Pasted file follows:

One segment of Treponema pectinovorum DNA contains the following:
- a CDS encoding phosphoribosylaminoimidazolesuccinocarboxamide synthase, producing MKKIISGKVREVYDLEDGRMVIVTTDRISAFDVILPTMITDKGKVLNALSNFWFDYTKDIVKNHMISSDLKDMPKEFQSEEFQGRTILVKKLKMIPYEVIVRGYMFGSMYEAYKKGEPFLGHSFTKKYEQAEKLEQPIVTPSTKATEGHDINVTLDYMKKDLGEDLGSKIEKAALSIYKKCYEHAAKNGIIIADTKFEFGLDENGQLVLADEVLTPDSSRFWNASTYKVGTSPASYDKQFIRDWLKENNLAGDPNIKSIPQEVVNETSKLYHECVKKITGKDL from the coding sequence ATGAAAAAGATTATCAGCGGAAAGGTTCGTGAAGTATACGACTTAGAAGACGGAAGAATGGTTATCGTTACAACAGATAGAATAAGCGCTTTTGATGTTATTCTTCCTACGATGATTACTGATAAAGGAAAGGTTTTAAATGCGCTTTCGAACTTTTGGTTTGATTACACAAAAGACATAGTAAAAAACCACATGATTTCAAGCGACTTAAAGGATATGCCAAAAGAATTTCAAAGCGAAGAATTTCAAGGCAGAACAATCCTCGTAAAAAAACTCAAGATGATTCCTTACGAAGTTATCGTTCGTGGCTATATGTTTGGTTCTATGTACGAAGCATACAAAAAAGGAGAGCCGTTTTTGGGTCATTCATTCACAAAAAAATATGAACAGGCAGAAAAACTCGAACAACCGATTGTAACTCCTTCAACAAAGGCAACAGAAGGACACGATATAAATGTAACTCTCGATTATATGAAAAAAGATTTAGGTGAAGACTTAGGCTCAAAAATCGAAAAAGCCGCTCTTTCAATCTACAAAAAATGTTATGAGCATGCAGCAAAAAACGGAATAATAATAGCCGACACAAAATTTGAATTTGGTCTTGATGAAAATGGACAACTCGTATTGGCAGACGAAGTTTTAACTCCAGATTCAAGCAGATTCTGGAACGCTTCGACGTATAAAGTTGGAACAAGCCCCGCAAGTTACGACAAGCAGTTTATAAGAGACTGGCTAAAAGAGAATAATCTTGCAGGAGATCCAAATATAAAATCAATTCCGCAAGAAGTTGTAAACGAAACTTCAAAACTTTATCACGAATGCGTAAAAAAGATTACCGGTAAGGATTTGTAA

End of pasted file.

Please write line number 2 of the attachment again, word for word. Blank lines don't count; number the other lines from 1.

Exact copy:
- a CDS encoding phosphoribosylaminoimidazolesuccinocarboxamide synthase, producing MKKIISGKVREVYDLEDGRMVIVTTDRISAFDVILPTMITDKGKVLNALSNFWFDYTKDIVKNHMISSDLKDMPKEFQSEEFQGRTILVKKLKMIPYEVIVRGYMFGSMYEAYKKGEPFLGHSFTKKYEQAEKLEQPIVTPSTKATEGHDINVTLDYMKKDLGEDLGSKIEKAALSIYKKCYEHAAKNGIIIADTKFEFGLDENGQLVLADEVLTPDSSRFWNASTYKVGTSPASYDKQFIRDWLKENNLAGDPNIKSIPQEVVNETSKLYHECVKKITGKDL from the coding sequence ATGAAAAAGATTATCAGCGGAAAGGTTCGTGAAGTATACGACTTAGAAGACGGAAGAATGGTTATCGTTACAACAGATAGAATAAGCGCTTTTGATGTTATTCTTCCTACGATGATTACTGATAAAGGAAAGGTTTTAAATGCGCTTTCGAACTTTTGGTTTGATTACACAAAAGACATAGTAAAAAACCACATGATTTCAAGCGACTTAAAGGATATGCCAAAAGAATTTCAAAGCGAAGAATTTCAAGGCAGAACAATCCTCGTAAAAAAACTCAAGATGATTCCTTACGAAGTTATCGTTCGTGGCTATATGTTTGGTTCTATGTACGAAGCATACAAAAAAGGAGAGCCGTTTTTGGGTCATTCATTCACAAAAAAATATGAACAGGCAGAAAAACTCGAACAACCGATTGTAACTCCTTCAACAAAGGCAACAGAAGGACACGATATAAATGTAACTCTCGATTATATGAAAAAAGATTTAGGTGAAGACTTAGGCTCAAAAATCGAAAAAGCCGCTCTTTCAATCTACAAAAAATGTTATGAGCATGCAGCAAAAAACGGAATAATAATAGCCGACACAAAATTTGAATTTGGTCTTGATGAAAATGGACAACTCGTATTGGCAGACGAAGTTTTAACTCCAGATTCAAGCAGATTCTGGAACGCTTCGACGTATAAAGTTGGAACAAGCCCCGCAAGTTACGACAAGCAGTTTATAAGAGACTGGCTAAAAGAGAATAATCTTGCAGGAGATCCAAATATAAAATCAATTCCGCAAGAAGTTGTAAACGAAACTTCAAAACTTTATCACGAATGCGTAAAAAAGATTACCGGTAAGGATTTGTAA